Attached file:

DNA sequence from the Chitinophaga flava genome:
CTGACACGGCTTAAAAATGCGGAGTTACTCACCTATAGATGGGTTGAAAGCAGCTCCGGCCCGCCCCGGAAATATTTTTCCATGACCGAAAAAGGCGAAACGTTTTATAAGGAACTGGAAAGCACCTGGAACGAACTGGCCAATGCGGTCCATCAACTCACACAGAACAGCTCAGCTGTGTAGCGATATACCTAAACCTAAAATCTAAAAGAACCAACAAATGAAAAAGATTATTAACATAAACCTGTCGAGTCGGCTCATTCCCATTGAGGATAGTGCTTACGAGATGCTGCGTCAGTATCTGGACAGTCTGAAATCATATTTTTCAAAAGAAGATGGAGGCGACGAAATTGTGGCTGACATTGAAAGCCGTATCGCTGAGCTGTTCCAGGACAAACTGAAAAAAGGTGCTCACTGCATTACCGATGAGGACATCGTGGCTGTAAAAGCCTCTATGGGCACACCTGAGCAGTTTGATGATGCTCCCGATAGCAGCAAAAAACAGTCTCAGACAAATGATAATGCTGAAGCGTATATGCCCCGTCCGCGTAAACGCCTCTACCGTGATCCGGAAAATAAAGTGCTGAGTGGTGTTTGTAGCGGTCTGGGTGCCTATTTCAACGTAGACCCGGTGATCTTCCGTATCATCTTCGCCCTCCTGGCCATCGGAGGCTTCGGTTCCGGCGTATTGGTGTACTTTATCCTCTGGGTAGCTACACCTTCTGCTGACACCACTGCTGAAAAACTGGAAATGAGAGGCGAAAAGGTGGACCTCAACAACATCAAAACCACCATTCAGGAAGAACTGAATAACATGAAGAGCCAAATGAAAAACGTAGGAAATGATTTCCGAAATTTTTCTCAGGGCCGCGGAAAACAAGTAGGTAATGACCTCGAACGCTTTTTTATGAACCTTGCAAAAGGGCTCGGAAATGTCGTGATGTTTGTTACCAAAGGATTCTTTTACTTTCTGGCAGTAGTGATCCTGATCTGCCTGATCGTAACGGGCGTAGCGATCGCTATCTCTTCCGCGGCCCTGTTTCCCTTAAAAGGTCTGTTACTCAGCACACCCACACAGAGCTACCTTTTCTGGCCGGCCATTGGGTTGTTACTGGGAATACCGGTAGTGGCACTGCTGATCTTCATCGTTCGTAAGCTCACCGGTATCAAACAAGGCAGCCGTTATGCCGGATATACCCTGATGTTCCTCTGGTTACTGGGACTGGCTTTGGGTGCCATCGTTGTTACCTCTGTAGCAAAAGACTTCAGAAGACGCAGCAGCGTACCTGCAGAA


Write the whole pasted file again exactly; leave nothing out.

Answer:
DNA sequence from the Chitinophaga flava genome:
CTGACACGGCTTAAAAATGCGGAGTTACTCACCTATAGATGGGTTGAAAGCAGCTCCGGCCCGCCCCGGAAATATTTTTCCATGACCGAAAAAGGCGAAACGTTTTATAAGGAACTGGAAAGCACCTGGAACGAACTGGCCAATGCGGTCCATCAACTCACACAGAACAGCTCAGCTGTGTAGCGATATACCTAAACCTAAAATCTAAAAGAACCAACAAATGAAAAAGATTATTAACATAAACCTGTCGAGTCGGCTCATTCCCATTGAGGATAGTGCTTACGAGATGCTGCGTCAGTATCTGGACAGTCTGAAATCATATTTTTCAAAAGAAGATGGAGGCGACGAAATTGTGGCTGACATTGAAAGCCGTATCGCTGAGCTGTTCCAGGACAAACTGAAAAAAGGTGCTCACTGCATTACCGATGAGGACATCGTGGCTGTAAAAGCCTCTATGGGCACACCTGAGCAGTTTGATGATGCTCCCGATAGCAGCAAAAAACAGTCTCAGACAAATGATAATGCTGAAGCGTATATGCCCCGTCCGCGTAAACGCCTCTACCGTGATCCGGAAAATAAAGTGCTGAGTGGTGTTTGTAGCGGTCTGGGTGCCTATTTCAACGTAGACCCGGTGATCTTCCGTATCATCTTCGCCCTCCTGGCCATCGGAGGCTTCGGTTCCGGCGTATTGGTGTACTTTATCCTCTGGGTAGCTACACCTTCTGCTGACACCACTGCTGAAAAACTGGAAATGAGAGGCGAAAAGGTGGACCTCAACAACATCAAAACCACCATTCAGGAAGAACTGAATAACATGAAGAGCCAAATGAAAAACGTAGGAAATGATTTCCGAAATTTTTCTCAGGGCCGCGGAAAACAAGTAGGTAATGACCTCGAACGCTTTTTTATGAACCTTGCAAAAGGGCTCGGAAATGTCGTGATGTTTGTTACCAAAGGATTCTTTTACTTTCTGGCAGTAGTGATCCTGATCTGCCTGATCGTAACGGGCGTAGCGATCGCTATCTCTTCCGCGGCCCTGTTTCCCTTAAAAGGTCTGTTACTCAGCACACCCACACAGAGCTACCTTTTCTGGCCGGCCATTGGGTTGTTACTGGGAATACCGGTAGTGGCACTGCTGATCTTCATCGTTCGTAAGCTCACCGGTATCAAACAAGGCAGCCGTTATGCCGGATATACCCTGATGTTCCTCTGGTTACTGGGACTGGCTTTGGGTGCCATCGTTGTTACCTCTGTAGCAAAAGACTTCAGAAGACGCAGCAGCGTACCTGCAGAA